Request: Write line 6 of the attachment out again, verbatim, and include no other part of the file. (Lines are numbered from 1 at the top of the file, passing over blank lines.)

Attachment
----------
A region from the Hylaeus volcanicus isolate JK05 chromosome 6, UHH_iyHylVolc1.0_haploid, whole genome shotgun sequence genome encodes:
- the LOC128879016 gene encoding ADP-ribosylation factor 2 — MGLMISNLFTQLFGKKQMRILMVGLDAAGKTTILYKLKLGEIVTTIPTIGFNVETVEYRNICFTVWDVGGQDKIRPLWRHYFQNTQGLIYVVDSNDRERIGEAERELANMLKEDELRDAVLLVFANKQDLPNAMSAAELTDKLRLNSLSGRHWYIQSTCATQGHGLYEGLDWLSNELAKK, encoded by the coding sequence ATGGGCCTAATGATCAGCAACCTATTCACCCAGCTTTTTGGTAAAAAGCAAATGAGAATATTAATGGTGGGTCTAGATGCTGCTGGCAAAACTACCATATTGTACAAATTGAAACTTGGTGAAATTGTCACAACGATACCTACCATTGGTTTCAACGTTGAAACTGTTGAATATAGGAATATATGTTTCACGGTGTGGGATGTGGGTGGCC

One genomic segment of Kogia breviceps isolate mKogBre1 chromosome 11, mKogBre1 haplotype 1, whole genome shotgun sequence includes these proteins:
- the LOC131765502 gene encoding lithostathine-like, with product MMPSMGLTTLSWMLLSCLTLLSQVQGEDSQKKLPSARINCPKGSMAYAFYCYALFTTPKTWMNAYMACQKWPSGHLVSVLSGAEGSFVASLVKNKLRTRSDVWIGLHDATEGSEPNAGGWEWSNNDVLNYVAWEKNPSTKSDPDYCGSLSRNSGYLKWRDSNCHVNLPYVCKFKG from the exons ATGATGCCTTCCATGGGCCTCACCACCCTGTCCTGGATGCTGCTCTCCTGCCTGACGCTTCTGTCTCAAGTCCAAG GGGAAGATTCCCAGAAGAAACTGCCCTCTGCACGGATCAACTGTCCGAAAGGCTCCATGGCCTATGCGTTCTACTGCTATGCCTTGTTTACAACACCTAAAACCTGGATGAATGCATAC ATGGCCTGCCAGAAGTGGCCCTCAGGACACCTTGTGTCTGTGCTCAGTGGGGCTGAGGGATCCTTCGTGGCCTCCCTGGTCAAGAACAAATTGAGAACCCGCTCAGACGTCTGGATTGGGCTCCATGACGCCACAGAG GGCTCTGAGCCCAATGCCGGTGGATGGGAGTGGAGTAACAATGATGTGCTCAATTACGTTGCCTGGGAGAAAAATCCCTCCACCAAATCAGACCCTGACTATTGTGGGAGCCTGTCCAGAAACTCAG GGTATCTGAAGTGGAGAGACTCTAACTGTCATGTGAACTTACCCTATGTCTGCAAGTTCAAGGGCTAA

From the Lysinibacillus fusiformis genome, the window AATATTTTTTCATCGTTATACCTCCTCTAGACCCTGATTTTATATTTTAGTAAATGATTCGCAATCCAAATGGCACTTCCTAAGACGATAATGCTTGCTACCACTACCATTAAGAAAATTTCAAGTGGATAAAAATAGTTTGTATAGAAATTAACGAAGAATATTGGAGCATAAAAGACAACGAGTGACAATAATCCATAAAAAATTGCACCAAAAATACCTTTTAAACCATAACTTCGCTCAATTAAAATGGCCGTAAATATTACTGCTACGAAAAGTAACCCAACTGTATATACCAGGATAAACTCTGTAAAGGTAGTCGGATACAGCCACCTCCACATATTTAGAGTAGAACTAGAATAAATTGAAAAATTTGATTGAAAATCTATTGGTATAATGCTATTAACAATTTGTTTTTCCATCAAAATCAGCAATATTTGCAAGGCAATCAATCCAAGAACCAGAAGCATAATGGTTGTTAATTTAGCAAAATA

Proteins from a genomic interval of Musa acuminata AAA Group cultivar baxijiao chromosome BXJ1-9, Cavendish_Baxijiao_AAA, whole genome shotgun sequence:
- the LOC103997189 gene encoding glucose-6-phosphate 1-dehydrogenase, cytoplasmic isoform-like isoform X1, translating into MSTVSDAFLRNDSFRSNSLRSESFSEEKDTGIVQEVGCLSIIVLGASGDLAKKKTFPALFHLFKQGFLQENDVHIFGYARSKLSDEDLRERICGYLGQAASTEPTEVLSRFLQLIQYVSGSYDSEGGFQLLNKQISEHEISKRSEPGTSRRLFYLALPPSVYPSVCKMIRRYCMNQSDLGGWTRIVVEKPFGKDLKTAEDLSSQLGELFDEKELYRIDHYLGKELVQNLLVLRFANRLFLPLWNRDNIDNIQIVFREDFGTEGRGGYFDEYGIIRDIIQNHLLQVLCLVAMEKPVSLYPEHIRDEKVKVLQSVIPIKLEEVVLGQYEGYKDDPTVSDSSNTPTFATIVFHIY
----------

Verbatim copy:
Proteins from a genomic interval of Musa acuminata AAA Group cultivar baxijiao chromosome BXJ1-9, Cavendish_Baxijiao_AAA, whole genome shotgun sequence: